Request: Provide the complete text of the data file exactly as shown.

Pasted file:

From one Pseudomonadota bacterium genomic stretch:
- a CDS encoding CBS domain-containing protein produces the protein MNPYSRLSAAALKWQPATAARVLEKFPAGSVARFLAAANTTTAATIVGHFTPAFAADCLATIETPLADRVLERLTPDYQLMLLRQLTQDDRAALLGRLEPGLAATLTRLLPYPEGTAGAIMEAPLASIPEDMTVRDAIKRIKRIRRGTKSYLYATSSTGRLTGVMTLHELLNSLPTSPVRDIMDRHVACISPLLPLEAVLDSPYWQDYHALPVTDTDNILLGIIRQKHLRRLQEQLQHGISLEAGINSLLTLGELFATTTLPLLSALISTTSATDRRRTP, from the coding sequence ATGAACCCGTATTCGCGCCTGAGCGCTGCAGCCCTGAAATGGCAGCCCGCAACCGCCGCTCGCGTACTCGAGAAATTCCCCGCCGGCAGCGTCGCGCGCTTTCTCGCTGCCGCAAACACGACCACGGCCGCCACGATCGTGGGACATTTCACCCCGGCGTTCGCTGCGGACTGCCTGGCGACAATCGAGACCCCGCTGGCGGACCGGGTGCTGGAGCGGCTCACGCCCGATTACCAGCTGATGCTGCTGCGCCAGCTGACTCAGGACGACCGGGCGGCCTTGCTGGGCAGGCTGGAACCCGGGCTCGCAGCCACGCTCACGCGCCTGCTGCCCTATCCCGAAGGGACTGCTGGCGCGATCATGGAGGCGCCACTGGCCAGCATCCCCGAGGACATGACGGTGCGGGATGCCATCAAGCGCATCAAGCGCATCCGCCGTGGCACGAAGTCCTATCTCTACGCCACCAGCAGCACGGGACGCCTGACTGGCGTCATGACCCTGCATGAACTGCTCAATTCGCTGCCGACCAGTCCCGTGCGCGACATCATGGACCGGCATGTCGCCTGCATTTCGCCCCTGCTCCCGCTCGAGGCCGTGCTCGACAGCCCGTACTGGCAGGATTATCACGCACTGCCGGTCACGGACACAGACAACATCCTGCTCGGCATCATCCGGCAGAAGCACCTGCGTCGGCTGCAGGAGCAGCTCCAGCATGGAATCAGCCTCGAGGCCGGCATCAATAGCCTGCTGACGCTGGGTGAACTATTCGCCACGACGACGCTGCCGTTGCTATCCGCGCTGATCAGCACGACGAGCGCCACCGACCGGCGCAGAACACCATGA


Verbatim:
From one Pseudomonadota bacterium genomic stretch:
- a CDS encoding CBS domain-containing protein produces the protein MNPYSRLSAAALKWQPATAARVLEKFPAGSVARFLAAANTTTAATIVGHFTPAFAADCLATIETPLADRVLERLTPDYQLMLLRQLTQDDRAALLGRLEPGLAATLTRLLPYPEGTAGAIMEAPLASIPEDMTVRDAIKRIKRIRRGTKSYLYATSSTGRLTGVMTLHELLNSLPTSPVRDIMDRHVACISPLLPLEAVLDSPYWQDYHALPVTDTDNILLGIIRQKHLRRLQEQLQHGISLEAGINSLLTLGELFATTTLPLLSALISTTSATDRRRTP, from the coding sequence ATGAACCCGTATTCGCGCCTGAGCGCTGCAGCCCTGAAATGGCAGCCCGCAACCGCCGCTCGCGTACTCGAGAAATTCCCCGCCGGCAGCGTCGCGCGCTTTCTCGCTGCCGCAAACACGACCACGGCCGCCACGATCGTGGGACATTTCACCCCGGCGTTCGCTGCGGACTGCCTGGCGACAATCGAGACCCCGCTGGCGGACCGGGTGCTGGAGCGGCTCACGCCCGATTACCAGCTGATGCTGCTGCGCCAGCTGACTCAGGACGACCGGGCGGCCTTGCTGGGCAGGCTGGAACCCGGGCTCGCAGCCACGCTCACGCGCCTGCTGCCCTATCCCGAAGGGACTGCTGGCGCGATCATGGAGGCGCCACTGGCCAGCATCCCCGAGGACATGACGGTGCGGGATGCCATCAAGCGCATCAAGCGCATCCGCCGTGGCACGAAGTCCTATCTCTACGCCACCAGCAGCACGGGACGCCTGACTGGCGTCATGACCCTGCATGAACTGCTCAATTCGCTGCCGACCAGTCCCGTGCGCGACATCATGGACCGGCATGTCGCCTGCATTTCGCCCCTGCTCCCGCTCGAGGCCGTGCTCGACAGCCCGTACTGGCAGGATTATCACGCACTGCCGGTCACGGACACAGACAACATCCTGCTCGGCATCATCCGGCAGAAGCACCTGCGTCGGCTGCAGGAGCAGCTCCAGCATGGAATCAGCCTCGAGGCCGGCATCAATAGCCTGCTGACGCTGGGTGAACTATTCGCCACGACGACGCTGCCGTTGCTATCCGCGCTGATCAGCACGACGAGCGCCACCGACCGGCGCAGAACACCATGA